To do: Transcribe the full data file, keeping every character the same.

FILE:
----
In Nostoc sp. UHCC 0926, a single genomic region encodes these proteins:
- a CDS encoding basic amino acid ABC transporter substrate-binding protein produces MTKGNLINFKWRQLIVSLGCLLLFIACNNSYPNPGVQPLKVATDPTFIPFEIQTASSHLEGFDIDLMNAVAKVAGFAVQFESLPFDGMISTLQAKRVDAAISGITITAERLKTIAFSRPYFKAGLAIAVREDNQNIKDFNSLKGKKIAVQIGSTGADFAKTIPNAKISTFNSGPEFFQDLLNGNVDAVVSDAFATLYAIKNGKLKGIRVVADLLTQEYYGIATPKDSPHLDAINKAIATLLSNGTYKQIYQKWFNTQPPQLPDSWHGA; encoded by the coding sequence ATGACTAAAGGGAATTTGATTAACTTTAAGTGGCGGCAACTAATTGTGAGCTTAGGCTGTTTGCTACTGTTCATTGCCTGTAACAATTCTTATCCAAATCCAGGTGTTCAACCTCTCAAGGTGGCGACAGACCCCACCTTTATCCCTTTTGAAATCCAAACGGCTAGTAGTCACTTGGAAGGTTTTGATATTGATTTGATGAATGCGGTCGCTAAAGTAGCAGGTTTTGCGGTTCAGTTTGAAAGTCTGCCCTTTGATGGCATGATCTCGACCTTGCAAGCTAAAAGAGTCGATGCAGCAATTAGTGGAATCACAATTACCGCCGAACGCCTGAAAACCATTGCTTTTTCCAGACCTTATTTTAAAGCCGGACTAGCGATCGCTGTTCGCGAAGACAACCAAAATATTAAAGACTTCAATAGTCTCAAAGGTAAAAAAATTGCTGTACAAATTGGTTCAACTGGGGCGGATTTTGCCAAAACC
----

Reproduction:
In Nostoc sp. UHCC 0926, a single genomic region encodes these proteins:
- a CDS encoding basic amino acid ABC transporter substrate-binding protein produces MTKGNLINFKWRQLIVSLGCLLLFIACNNSYPNPGVQPLKVATDPTFIPFEIQTASSHLEGFDIDLMNAVAKVAGFAVQFESLPFDGMISTLQAKRVDAAISGITITAERLKTIAFSRPYFKAGLAIAVREDNQNIKDFNSLKGKKIAVQIGSTGADFAKTIPNAKISTFNSGPEFFQDLLNGNVDAVVSDAFATLYAIKNGKLKGIRVVADLLTQEYYGIATPKDSPHLDAINKAIATLLSNGTYKQIYQKWFNTQPPQLPDSWHGA; encoded by the coding sequence ATGACTAAAGGGAATTTGATTAACTTTAAGTGGCGGCAACTAATTGTGAGCTTAGGCTGTTTGCTACTGTTCATTGCCTGTAACAATTCTTATCCAAATCCAGGTGTTCAACCTCTCAAGGTGGCGACAGACCCCACCTTTATCCCTTTTGAAATCCAAACGGCTAGTAGTCACTTGGAAGGTTTTGATATTGATTTGATGAATGCGGTCGCTAAAGTAGCAGGTTTTGCGGTTCAGTTTGAAAGTCTGCCCTTTGATGGCATGATCTCGACCTTGCAAGCTAAAAGAGTCGATGCAGCAATTAGTGGAATCACAATTACCGCCGAACGCCTGAAAACCATTGCTTTTTCCAGACCTTATTTTAAAGCCGGACTAGCGATCGCTGTTCGCGAAGACAACCAAAATATTAAAGACTTCAATAGTCTCAAAGGTAAAAAAATTGCTGTACAAATTGGTTCAACTGGGGCGGATTTTGCCAAAACC